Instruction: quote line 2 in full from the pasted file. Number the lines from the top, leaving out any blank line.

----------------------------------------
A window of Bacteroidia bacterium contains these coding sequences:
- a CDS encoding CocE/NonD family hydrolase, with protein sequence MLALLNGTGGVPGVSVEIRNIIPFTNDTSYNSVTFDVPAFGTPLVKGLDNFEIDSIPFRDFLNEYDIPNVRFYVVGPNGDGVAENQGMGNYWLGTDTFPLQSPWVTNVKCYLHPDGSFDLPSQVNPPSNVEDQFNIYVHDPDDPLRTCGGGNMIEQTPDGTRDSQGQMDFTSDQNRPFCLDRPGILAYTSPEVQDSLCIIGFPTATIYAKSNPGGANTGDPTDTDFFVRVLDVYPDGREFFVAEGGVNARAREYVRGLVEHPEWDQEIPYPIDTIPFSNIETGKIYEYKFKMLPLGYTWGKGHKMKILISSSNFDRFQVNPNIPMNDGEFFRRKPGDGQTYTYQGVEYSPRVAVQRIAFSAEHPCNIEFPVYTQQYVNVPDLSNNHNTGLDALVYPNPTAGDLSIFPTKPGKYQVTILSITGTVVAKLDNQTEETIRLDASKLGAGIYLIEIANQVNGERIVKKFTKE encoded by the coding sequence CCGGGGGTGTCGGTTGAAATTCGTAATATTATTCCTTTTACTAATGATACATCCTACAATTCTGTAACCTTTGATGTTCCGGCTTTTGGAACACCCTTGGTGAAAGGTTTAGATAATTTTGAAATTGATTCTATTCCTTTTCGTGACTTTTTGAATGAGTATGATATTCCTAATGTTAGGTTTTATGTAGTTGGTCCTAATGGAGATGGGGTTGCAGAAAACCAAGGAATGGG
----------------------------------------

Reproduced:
- a CDS encoding CocE/NonD family hydrolase, with protein sequence MLALLNGTGGVPGVSVEIRNIIPFTNDTSYNSVTFDVPAFGTPLVKGLDNFEIDSIPFRDFLNEYDIPNVRFYVVGPNGDGVAENQGMGNYWLGTDTFPLQSPWVTNVKCYLHPDGSFDLPSQVNPPSNVEDQFNIYVHDPDDPLRTCGGGNMIEQTPDGTRDSQGQMDFTSDQNRPFCLDRPGILAYTSPEVQDSLCIIGFPTATIYAKSNPGGANTGDPTDTDFFVRVLDVYPDGREFFVAEGGVNARAREYVRGLVEHPEWDQEIPYPIDTIPFSNIETGKIYEYKFKMLPLGYTWGKGHKMKILISSSNFDRFQVNPNIPMNDGEFFRRKPGDGQTYTYQGVEYSPRVAVQRIAFSAEHPCNIEFPVYTQQYVNVPDLSNNHNTGLDALVYPNPTAGDLSIFPTKPGKYQVTILSITGTVVAKLDNQTEETIRLDASKLGAGIYLIEIANQVNGERIVKKFTKE encoded by the coding sequence CCGGGGGTGTCGGTTGAAATTCGTAATATTATTCCTTTTACTAATGATACATCCTACAATTCTGTAACCTTTGATGTTCCGGCTTTTGGAACACCCTTGGTGAAAGGTTTAGATAATTTTGAAATTGATTCTATTCCTTTTCGTGACTTTTTGAATGAGTATGATATTCCTAATGTTAGGTTTTATGTAGTTGGTCCTAATGGAGATGGGGTTGCAGAAAACCAAGGAATGGG